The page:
Abraham Lincoln’s famous Gettysburg Address took little over four minutes to deliver, and contained a total of 285 words, but because he knew how to work with words, the point was made, the information covered, and the speech went down in history.
Check your important presentation against these often overlooked language guidelines:
1. Written vs Spoken Language. Do you use phrases that sound more like writing than speaking? You’ll be surprised how often speakers use terms like “can not” and “did not” in a presentation, when they would normally say “can’t”, or “didn’t”. Natural phrases are easier on the ear, and convince with greater sincerity.
Extremely long sentences are also a giveaway of a written script that is being “read” to the audience. You can overcome this problem simply by rehearsing your speech out loud before delivering it. Your ear will quickly pick up sentences that sound clunky or unnatural.
2. Active Tense. Perhaps 7th grade English seems a distant memory by this stage. Here’s a quick recap on something that will make a difference today: A sentence that lacks a subject is considered to be passive. It’s the difference between saying, “The appropriate amount must be paid when buying the item,” (passive), and “You must pay the appropriate amount…” (active).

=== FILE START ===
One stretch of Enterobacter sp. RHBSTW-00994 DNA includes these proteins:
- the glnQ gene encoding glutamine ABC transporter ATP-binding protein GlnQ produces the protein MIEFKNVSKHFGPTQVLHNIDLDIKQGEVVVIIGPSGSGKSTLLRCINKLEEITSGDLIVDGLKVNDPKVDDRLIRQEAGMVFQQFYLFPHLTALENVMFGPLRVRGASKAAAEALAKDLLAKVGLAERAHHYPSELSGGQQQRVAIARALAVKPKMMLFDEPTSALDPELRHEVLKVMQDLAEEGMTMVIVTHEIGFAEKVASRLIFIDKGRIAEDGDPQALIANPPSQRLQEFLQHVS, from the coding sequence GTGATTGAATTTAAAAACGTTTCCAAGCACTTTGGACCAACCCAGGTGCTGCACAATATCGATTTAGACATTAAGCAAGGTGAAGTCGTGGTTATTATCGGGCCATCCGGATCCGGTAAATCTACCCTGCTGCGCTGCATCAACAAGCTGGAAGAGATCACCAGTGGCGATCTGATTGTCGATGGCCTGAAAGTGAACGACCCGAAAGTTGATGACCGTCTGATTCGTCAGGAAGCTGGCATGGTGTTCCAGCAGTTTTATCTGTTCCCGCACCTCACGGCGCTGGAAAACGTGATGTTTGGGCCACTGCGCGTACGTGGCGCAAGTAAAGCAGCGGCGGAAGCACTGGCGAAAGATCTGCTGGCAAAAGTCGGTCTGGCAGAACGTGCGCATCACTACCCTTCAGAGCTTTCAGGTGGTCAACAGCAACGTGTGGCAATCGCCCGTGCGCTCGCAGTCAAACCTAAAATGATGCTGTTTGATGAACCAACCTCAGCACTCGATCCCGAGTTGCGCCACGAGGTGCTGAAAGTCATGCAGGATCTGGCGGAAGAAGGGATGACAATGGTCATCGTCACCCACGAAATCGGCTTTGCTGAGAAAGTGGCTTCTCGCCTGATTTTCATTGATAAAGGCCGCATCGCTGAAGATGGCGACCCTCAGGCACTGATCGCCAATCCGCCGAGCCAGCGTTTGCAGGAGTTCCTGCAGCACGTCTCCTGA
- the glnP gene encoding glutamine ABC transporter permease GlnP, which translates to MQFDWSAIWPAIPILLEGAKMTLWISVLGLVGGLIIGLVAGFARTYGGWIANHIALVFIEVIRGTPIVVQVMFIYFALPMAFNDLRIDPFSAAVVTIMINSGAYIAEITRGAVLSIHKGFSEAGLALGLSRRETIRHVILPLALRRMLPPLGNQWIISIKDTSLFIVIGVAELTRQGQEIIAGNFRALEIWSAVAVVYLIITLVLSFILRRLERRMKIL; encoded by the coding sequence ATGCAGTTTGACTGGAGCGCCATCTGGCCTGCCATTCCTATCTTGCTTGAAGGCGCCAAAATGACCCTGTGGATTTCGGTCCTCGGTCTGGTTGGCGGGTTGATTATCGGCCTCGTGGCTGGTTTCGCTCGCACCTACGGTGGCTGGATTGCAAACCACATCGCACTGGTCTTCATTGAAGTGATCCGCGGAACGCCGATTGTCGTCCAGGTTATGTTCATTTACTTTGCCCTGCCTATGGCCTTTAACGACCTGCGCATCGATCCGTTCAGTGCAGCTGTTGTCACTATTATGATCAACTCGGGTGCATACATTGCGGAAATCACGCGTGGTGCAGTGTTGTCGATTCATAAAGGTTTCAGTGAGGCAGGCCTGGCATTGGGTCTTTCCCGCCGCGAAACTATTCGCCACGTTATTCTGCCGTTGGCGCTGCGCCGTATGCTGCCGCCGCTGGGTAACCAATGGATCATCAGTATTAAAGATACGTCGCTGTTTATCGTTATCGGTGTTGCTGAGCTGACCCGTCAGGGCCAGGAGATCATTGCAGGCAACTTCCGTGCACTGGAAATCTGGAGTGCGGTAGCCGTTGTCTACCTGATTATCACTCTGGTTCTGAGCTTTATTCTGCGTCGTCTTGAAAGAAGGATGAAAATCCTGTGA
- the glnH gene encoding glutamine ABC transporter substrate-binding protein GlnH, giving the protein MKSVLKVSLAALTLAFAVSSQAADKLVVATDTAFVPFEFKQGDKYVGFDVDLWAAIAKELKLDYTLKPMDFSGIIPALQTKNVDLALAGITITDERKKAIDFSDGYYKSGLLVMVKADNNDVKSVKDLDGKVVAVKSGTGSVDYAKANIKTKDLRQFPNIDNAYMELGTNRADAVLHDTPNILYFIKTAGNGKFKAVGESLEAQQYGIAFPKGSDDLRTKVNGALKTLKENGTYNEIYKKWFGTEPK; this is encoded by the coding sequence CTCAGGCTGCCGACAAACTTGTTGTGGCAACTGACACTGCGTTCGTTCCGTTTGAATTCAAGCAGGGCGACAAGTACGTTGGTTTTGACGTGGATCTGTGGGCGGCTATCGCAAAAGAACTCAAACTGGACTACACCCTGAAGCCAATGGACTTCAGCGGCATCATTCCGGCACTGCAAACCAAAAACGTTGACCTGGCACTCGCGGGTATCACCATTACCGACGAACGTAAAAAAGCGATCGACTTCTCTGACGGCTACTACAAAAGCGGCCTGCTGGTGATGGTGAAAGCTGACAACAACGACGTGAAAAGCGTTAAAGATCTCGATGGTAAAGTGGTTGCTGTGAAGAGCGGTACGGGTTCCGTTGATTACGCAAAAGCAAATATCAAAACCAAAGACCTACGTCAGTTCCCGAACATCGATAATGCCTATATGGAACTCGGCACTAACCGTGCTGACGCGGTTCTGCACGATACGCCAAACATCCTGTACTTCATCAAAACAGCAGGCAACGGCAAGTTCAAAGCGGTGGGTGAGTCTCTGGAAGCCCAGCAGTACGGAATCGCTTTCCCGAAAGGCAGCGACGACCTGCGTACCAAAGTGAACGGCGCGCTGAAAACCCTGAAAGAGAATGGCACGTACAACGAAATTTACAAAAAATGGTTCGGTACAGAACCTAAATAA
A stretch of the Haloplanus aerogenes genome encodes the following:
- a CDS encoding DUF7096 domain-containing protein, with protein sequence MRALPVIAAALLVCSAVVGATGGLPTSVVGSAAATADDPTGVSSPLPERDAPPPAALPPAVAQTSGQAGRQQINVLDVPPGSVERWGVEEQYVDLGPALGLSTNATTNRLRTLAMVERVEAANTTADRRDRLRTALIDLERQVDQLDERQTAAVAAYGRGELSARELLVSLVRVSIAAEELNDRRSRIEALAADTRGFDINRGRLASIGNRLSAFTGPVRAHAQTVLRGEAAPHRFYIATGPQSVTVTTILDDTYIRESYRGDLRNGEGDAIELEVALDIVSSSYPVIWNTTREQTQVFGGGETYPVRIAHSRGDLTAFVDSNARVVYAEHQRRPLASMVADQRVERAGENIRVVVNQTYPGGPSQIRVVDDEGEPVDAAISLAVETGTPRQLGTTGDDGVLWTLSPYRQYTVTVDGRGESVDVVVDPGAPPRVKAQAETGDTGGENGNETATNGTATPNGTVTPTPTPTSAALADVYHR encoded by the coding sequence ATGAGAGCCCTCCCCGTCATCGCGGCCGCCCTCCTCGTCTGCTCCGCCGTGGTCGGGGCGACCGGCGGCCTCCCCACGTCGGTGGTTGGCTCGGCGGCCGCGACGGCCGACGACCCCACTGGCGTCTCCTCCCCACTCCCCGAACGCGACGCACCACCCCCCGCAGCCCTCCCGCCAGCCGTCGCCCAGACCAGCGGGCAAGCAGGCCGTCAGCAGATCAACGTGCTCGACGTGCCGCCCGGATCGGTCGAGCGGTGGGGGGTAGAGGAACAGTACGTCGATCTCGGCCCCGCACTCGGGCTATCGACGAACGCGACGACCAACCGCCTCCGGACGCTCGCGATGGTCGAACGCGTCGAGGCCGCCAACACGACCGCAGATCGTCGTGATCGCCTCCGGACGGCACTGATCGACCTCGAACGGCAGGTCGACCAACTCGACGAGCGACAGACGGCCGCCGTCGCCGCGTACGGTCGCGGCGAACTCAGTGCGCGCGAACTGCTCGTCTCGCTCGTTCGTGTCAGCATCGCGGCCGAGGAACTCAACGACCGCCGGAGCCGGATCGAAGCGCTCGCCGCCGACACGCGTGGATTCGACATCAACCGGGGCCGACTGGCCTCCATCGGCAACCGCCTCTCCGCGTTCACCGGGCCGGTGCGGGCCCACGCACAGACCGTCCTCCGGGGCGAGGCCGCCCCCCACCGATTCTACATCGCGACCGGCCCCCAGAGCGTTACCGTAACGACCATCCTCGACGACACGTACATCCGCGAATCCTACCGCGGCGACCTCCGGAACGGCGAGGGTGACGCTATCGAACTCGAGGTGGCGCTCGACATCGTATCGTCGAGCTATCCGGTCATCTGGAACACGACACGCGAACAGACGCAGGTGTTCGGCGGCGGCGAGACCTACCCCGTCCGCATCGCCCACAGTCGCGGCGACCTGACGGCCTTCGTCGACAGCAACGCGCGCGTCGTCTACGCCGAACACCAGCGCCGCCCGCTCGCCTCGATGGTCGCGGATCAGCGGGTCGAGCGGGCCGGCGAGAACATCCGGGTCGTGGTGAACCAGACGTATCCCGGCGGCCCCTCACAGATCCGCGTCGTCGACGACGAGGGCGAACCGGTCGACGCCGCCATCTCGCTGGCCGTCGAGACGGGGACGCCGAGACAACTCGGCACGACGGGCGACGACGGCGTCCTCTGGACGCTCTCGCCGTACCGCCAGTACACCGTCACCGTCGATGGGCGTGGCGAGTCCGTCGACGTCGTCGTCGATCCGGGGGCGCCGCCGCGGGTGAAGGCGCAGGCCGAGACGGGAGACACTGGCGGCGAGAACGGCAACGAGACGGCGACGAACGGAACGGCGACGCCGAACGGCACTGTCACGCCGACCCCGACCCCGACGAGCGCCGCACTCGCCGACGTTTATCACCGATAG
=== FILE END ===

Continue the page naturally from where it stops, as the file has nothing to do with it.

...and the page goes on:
Active tense gets to the point quicker, is more persuasive, and sounds more natural than passive tense. Passive tense is euphemistic, and is used to “soften” and avoid giving offence. Politicians use it all the time, and it’s awful. Listen for phrases like, “it was alleged,” “whereas it was believed,” and “measures are to be expected.” Listen for them, and then avoid them like the plague. Speak directly, and with strength.
3. Speak as if to a single person. When addressing an audience, it’s tempting to use phrases like “all of you”, “everybody”, or the cringeworthy “you guys”. These are unnecessary terms, which only distance us from the people we speak to. Your goal is to sound like you are having a conversation with your audience. Address them in the plural, and you damage that illusion.You want people to say, “I felt as though she was speaking directly to me”. You can achieve that by addressing the crowd as though you were speaking to just one person, for example, “Have you ever been in a situation like that?”, “How did you feel?”, “I’d like you to join me in a toast…” etc. It sounds more intimate and familiar, and builds rapport more readily.